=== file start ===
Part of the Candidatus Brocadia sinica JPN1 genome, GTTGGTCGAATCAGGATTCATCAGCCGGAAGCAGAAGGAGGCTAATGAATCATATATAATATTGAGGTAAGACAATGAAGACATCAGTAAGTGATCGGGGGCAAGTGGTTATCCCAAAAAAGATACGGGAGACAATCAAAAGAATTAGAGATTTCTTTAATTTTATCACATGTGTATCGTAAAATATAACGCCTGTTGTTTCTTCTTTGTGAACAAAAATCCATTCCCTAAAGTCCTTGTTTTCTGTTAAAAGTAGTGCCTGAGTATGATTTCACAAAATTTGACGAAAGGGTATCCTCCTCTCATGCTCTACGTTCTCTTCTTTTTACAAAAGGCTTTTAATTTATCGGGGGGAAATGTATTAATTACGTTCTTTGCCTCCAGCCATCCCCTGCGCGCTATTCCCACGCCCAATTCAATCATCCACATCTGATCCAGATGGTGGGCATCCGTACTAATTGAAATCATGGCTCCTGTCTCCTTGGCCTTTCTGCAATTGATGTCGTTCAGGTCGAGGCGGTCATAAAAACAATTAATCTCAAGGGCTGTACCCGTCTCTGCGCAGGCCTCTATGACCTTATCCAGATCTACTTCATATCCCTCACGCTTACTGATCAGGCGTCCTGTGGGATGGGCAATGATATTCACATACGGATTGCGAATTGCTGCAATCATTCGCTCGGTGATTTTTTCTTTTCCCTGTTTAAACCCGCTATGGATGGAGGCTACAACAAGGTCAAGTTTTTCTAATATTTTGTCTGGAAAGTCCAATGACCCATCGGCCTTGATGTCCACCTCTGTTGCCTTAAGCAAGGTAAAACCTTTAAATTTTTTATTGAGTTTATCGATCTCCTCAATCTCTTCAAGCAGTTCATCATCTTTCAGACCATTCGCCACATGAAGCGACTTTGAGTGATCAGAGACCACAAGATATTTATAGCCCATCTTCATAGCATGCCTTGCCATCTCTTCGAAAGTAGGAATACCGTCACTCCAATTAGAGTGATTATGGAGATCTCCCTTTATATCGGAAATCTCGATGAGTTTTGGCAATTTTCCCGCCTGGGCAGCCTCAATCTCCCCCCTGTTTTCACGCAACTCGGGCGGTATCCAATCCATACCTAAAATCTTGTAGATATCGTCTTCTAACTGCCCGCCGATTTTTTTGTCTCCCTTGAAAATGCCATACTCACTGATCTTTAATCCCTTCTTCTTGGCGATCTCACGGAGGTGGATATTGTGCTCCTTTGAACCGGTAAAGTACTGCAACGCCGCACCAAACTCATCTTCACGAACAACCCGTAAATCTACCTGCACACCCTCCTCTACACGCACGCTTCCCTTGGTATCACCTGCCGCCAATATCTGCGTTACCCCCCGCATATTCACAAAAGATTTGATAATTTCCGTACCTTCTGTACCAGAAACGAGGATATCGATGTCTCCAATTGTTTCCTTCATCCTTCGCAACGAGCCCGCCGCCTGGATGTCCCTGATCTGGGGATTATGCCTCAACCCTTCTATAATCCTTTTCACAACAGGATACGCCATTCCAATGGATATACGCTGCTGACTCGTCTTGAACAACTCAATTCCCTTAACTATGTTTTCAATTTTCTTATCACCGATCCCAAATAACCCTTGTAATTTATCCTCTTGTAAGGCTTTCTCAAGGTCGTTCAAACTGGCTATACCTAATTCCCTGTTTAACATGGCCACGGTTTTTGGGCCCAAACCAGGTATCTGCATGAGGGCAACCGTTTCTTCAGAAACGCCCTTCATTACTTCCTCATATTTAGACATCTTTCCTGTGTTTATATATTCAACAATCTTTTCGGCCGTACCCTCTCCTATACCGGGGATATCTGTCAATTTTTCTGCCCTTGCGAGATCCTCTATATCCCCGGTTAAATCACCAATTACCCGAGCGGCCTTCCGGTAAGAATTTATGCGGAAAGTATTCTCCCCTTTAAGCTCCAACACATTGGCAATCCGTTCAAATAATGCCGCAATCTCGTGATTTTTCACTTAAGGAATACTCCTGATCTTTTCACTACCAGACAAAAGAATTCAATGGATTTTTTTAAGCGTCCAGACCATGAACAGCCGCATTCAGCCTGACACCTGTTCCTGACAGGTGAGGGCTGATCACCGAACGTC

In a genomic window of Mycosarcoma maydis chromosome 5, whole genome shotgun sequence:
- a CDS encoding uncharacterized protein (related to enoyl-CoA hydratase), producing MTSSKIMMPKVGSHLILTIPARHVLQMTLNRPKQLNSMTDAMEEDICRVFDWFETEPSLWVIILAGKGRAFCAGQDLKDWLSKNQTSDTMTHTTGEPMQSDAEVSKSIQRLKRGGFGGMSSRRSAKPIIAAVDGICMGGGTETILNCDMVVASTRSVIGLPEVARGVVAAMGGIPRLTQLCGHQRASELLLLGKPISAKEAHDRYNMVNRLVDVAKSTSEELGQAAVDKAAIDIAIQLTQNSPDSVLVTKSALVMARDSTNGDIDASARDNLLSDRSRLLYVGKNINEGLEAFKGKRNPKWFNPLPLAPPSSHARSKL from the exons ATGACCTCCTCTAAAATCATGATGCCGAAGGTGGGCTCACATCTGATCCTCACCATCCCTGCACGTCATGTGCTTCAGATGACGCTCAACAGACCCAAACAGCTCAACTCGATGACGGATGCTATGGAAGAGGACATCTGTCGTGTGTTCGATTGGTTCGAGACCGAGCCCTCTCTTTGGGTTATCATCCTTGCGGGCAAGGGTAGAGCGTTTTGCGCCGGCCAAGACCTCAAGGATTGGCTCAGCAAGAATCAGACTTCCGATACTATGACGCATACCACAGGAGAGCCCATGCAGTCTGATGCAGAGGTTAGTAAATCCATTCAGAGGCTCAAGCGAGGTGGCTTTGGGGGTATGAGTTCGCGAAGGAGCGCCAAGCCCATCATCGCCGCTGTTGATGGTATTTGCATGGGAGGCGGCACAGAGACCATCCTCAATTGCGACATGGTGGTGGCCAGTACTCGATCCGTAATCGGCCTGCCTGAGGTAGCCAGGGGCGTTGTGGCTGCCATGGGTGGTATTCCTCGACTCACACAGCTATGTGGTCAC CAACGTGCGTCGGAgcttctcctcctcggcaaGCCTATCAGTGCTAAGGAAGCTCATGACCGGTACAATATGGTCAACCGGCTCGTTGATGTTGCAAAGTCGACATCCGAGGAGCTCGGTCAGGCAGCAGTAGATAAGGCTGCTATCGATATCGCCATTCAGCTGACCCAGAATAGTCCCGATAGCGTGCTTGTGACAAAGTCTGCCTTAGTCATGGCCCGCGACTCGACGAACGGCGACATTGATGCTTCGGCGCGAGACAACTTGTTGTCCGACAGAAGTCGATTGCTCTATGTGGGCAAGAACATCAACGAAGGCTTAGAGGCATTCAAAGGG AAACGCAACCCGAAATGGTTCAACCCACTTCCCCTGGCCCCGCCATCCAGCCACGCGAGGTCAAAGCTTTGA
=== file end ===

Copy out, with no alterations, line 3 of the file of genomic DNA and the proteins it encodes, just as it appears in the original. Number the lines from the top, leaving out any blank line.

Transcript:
- a CDS encoding uncharacterized protein (related to enoyl-CoA hydratase), producing MTSSKIMMPKVGSHLILTIPARHVLQMTLNRPKQLNSMTDAMEEDICRVFDWFETEPSLWVIILAGKGRAFCAGQDLKDWLSKNQTSDTMTHTTGEPMQSDAEVSKSIQRLKRGGFGGMSSRRSAKPIIAAVDGICMGGGTETILNCDMVVASTRSVIGLPEVARGVVAAMGGIPRLTQLCGHQRASELLLLGKPISAKEAHDRYNMVNRLVDVAKSTSEELGQAAVDKAAIDIAIQLTQNSPDSVLVTKSALVMARDSTNGDIDASARDNLLSDRSRLLYVGKNINEGLEAFKGKRNPKWFNPLPLAPPSSHARSKL from the exons ATGACCTCCTCTAAAATCATGATGCCGAAGGTGGGCTCACATCTGATCCTCACCATCCCTGCACGTCATGTGCTTCAGATGACGCTCAACAGACCCAAACAGCTCAACTCGATGACGGATGCTATGGAAGAGGACATCTGTCGTGTGTTCGATTGGTTCGAGACCGAGCCCTCTCTTTGGGTTATCATCCTTGCGGGCAAGGGTAGAGCGTTTTGCGCCGGCCAAGACCTCAAGGATTGGCTCAGCAAGAATCAGACTTCCGATACTATGACGCATACCACAGGAGAGCCCATGCAGTCTGATGCAGAGGTTAGTAAATCCATTCAGAGGCTCAAGCGAGGTGGCTTTGGGGGTATGAGTTCGCGAAGGAGCGCCAAGCCCATCATCGCCGCTGTTGATGGTATTTGCATGGGAGGCGGCACAGAGACCATCCTCAATTGCGACATGGTGGTGGCCAGTACTCGATCCGTAATCGGCCTGCCTGAGGTAGCCAGGGGCGTTGTGGCTGCCATGGGTGGTATTCCTCGACTCACACAGCTATGTGGTCAC CAACGTGCGTCGGAgcttctcctcctcggcaaGCCTATCAGTGCTAAGGAAGCTCATGACCGGTACAATATGGTCAACCGGCTCGTTGATGTTGCAAAGTCGACATCCGAGGAGCTCGGTCAGGCAGCAGTAGATAAGGCTGCTATCGATATCGCCATTCAGCTGACCCAGAATAGTCCCGATAGCGTGCTTGTGACAAAGTCTGCCTTAGTCATGGCCCGCGACTCGACGAACGGCGACATTGATGCTTCGGCGCGAGACAACTTGTTGTCCGACAGAAGTCGATTGCTCTATGTGGGCAAGAACATCAACGAAGGCTTAGAGGCATTCAAAGGG AAACGCAACCCGAAATGGTTCAACCCACTTCCCCTGGCCCCGCCATCCAGCCACGCGAGGTCAAAGCTTTGA